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Is there a way to get a unique serial number for machines such as Mac,Windows and devices such as iPhone,Blackberry using php/javascript?

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What is the purpose of this SN? What does it mean such as Mac, Windows, etc.? –  fabrik Mar 10 '11 at 8:58
    
You mean the machine MAC address (en.wikipedia.org/wiki/MAC_address) or just random unique number like GUID? –  Shadow Wizard Mar 10 '11 at 8:59
    
Also, is this for public website or something like intranet or trusted site? –  Shadow Wizard Mar 10 '11 at 9:14
    
using javascript/php i need system unique information to create a unique user id. –  user475685 Mar 10 '11 at 9:34
    
@user475685 friendly advice: don't go this way. You will find out that it's a dead end, sooner or later. Instead, do the sensible thing: generate the user ID in server side code, simple way is generating big random number (e.g. in range 1000000000-9000000000) and keep generating as long as the number is already taken. If you go this way feel free to edit your question with your new request and we'll give you more options. –  Shadow Wizard Mar 10 '11 at 11:52

4 Answers 4

It really requires at least one reference datum - javascript can't read things like IP addresses or MAC addresses - so that's ruled out. There are implementations of uuid for PHP - but to create a valid one, you need a real IP address assigned.

And if have code deployed serverside, its straightforward to implement a counter based system.

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What is a machine?

Machines are made from parts, so determining wether a machine is still the same can be a philosophical question in its own right.

For example a computer's hard drive probably has a unique serial number, if the machine has a network card, it has a unique MAC-Address, and it might even be considered a "different machine" when running a different operating systems (Windows, Mac, etc). All those unique IDs can be mungled together to create a unique machine-ID, and this is exactly what some software vendors such as Mathematica do to make sure you don't run the software on a machine or an operating system, you have not licensed it for.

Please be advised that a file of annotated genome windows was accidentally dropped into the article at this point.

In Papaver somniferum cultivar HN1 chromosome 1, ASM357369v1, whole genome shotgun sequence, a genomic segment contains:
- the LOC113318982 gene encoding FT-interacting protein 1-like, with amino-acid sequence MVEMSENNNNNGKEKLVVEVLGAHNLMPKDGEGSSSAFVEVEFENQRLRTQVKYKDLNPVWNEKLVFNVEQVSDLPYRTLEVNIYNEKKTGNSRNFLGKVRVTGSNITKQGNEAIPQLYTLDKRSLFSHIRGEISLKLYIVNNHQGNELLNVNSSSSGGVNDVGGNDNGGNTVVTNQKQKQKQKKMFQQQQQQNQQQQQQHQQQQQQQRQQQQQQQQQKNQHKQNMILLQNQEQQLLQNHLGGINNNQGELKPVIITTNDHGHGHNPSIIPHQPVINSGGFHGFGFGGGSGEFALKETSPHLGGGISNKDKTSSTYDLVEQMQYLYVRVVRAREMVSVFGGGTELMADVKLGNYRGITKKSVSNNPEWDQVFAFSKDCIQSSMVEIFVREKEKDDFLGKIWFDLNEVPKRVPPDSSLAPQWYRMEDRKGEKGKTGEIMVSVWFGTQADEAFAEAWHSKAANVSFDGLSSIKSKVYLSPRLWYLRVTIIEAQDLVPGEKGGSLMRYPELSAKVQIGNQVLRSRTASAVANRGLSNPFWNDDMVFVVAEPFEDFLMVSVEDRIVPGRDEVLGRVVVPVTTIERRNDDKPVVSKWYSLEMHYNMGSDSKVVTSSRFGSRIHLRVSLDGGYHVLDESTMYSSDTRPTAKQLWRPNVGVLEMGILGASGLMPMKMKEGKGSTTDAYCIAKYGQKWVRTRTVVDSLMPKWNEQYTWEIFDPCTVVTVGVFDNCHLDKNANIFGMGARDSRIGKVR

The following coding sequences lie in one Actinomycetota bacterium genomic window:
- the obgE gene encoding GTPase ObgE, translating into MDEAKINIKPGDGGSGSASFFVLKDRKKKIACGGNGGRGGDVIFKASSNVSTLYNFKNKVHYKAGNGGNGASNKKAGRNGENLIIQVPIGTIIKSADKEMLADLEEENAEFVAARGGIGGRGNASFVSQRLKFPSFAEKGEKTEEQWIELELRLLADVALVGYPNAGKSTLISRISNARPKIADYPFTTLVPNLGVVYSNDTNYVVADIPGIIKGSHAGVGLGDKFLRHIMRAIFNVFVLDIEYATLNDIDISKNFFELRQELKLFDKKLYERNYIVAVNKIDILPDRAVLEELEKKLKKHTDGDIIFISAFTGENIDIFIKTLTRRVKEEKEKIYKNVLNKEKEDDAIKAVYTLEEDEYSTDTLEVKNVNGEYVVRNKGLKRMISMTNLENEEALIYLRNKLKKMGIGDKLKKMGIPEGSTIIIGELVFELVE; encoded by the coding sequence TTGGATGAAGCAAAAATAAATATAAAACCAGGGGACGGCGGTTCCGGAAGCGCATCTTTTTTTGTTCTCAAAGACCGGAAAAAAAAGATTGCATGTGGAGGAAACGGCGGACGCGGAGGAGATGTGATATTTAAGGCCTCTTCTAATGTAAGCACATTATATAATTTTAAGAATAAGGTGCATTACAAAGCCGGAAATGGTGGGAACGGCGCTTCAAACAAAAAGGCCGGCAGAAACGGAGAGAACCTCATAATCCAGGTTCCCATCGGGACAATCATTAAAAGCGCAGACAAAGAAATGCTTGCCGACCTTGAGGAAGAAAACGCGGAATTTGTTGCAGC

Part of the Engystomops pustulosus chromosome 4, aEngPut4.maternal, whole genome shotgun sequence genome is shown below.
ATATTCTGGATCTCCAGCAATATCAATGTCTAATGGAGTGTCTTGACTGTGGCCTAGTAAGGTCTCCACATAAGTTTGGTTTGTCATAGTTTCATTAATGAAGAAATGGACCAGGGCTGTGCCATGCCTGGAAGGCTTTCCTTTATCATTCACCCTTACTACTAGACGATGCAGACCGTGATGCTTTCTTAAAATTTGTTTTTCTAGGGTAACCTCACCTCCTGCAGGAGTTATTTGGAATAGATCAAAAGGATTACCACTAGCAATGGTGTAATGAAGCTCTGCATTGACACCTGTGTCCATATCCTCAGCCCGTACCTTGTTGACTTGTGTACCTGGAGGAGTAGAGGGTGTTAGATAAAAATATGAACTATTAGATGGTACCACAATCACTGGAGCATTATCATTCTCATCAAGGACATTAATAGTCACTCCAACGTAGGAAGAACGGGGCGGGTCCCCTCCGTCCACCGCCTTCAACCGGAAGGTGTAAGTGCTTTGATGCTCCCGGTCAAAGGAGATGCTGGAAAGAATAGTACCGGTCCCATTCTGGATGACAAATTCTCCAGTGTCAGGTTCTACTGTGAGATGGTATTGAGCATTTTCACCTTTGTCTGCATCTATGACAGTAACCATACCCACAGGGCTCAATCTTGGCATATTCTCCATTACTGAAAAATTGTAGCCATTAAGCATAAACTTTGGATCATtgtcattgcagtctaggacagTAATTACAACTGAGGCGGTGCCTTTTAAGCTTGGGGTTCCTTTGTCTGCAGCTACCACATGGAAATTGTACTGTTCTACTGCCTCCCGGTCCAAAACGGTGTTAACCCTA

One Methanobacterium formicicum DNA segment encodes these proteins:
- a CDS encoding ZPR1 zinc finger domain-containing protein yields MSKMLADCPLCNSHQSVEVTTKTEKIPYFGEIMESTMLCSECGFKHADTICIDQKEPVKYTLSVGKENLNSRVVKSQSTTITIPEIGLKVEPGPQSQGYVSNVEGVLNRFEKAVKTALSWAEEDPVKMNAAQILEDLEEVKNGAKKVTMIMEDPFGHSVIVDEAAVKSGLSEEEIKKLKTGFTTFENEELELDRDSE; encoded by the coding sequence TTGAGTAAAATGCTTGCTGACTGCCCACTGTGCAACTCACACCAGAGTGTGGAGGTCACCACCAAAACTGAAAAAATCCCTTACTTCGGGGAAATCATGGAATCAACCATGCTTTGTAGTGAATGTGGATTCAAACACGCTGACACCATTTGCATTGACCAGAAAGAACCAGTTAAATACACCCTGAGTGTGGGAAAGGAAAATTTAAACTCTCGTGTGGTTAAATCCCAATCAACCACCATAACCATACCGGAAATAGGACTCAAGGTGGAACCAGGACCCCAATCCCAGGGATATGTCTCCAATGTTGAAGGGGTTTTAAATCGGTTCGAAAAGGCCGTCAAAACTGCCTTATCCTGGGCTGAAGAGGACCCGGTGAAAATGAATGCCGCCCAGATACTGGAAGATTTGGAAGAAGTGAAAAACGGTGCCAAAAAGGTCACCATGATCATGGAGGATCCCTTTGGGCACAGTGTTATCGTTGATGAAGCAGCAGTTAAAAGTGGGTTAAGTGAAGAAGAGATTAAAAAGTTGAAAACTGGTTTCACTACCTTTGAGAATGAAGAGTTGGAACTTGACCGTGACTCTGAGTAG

Using Interface Identifiers

With IPv6 finally becoming widely available, the Interface identifier of the protocol can serve as an identifier of your machine (or at least its network card), since it contains the MAC-address of the network card. IPv6 provides privacy extensions to prevent this kind of identification, since in the age of personal computers and mobile devices machine identification equals user identification, which is a huge privacy issue. Currently, Apple and Android mobile devices, don't provide privacy extension, and they are deactivated on Mac and Linux by default. Only Windows 7 seems to have them enabled by default.

Accessing the IP address in PHP and javascript

  • In PHP it's pretty simple to access the IP address via $_SERVER['REMOTE_ADDR']
  • In javascript you could issue a JSONP request to a server that returns the user's IP address.

See: Can I lookup the IP address of a hostname from javascript?

Accessing the MAC address in Javascript

Even if the machine only has IPv4 - there is a proof of concept hack (http://samy.pl/mapxss/) that retrieves the MAC address from some routers via javascript XSS. The MAC address of your router is then sent to the google geolocation service to identify the machine's exact location. (Of course this only is a weak identifier for mobile devices)

Combining Identifiers